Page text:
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NATO’s next step
NATO should start the process of admitting Georgia and Ukraine into the alliance, said Donald Rumsfeld in The Wall Street Journal. If NATO rejects the former Soviet republics, said Ryan Miller in The Moscow Times, it will be "because Berlin, Paris, a
W
hat happened
The leaders of North Atlantic Treaty Organization member nations are holding a meeting next week in Bucharest, Romania, to discuss the admittance of Ukraine and Georgia, and military progress in Afghanistan, among other topics. Russian President Vladimir Putin, staunchly opposed to membership for the two former Warsaw Pact nations, is attending as a guest. “The fact that NATO can be defeated in Afghanistan puts the Ukraine-Georgia question far down on the list of priorities,” says Thomas Gomart at the French Institute of International Relations in Paris. (The Christian Science Monitor)

What the commentators said
“NATO needs clarity of purpose,” said Donald Rumsfeld in The Wall Street Journal. And that means, among other things, “beginning the process to bring Georgia and Ukraine into the alliance.” NATO’s newer members are pulling more weight militarily than several larger “full NATO members.” And shunning Georgia and Ukraine would give Russia a “green light” to “continue the tired rhetoric of the Cold War,” and help render NATO irrelevant as “the pre-eminent political and military instrument of the world’s democracies.”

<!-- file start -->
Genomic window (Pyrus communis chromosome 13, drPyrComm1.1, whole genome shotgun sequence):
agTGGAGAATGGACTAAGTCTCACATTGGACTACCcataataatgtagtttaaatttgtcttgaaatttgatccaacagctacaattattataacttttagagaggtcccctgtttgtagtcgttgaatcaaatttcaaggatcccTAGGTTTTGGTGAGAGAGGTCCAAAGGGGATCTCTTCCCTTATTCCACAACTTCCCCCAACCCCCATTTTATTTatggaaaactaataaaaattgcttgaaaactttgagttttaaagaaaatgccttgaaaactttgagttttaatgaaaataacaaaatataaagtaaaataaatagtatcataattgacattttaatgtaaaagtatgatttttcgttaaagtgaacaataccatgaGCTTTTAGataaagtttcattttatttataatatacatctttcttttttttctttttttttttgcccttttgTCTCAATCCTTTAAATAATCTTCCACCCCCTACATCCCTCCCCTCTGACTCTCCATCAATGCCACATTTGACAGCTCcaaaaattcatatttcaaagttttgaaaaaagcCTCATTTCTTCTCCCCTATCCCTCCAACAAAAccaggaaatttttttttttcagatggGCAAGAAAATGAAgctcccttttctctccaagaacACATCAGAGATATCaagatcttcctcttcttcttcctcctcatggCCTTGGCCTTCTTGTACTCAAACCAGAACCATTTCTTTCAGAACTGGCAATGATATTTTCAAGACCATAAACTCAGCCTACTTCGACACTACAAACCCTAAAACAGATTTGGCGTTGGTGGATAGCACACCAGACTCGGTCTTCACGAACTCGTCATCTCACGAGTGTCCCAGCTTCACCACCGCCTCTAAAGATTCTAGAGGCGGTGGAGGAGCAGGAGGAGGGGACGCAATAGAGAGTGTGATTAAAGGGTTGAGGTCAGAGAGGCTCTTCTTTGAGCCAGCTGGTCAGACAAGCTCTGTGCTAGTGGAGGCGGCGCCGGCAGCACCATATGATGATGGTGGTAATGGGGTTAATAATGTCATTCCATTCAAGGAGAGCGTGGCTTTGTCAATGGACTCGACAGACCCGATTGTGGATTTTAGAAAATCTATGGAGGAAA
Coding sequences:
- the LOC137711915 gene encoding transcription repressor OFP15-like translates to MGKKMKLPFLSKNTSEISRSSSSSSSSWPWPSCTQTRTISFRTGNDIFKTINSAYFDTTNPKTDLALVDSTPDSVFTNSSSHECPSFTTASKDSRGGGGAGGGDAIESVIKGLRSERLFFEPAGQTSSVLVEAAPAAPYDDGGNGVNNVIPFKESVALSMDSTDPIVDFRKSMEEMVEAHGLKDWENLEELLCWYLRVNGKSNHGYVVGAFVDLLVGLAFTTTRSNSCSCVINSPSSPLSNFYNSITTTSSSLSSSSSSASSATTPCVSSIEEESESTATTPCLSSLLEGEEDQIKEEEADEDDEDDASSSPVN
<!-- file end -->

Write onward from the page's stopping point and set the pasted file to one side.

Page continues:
If Ukraine and Georgia are denied invitations to join NATO, said Ryan Miller in The Moscow Times, it will be “because Berlin, Paris, and Rome didn’t want to get on the Kremlin’s bad side.” A Polish newspaper reported, inaccurately, that NATO had agreed to sacrifice the two nations for a pledge of Russian military help in Afghanistan. While that particular report may not be true, it raises a legitimate question: “What price is the West willing to pay for Russian support” in “global hotspots” like Iran and Afghanistan?

Germany has already assured Putin that it will “block the U.S. effort” to extend membership to Georgia and Ukraine, said Jim Hoagland in The Washington Post (free registration). But that merely lets President Bush and Putin “off the hook” as they look to end their presidencies “in the soft glow of mutual legacy-burnishing rather than the glare of a clash over future NATO expansion.”

Forget Russia—the U.S. needs to pay more attention to its NATO allies, said A. Wess Mitchell in the Los Angeles Times (free registration). Bush is already having to beg, “cowboy hat in hand,” for more help in Afghanistan. Instead of just chiding the "laggards” for not doing enough, Bush needs to keep “NATO’s workhorses happy.” We can’t win in Afghanistan without them.

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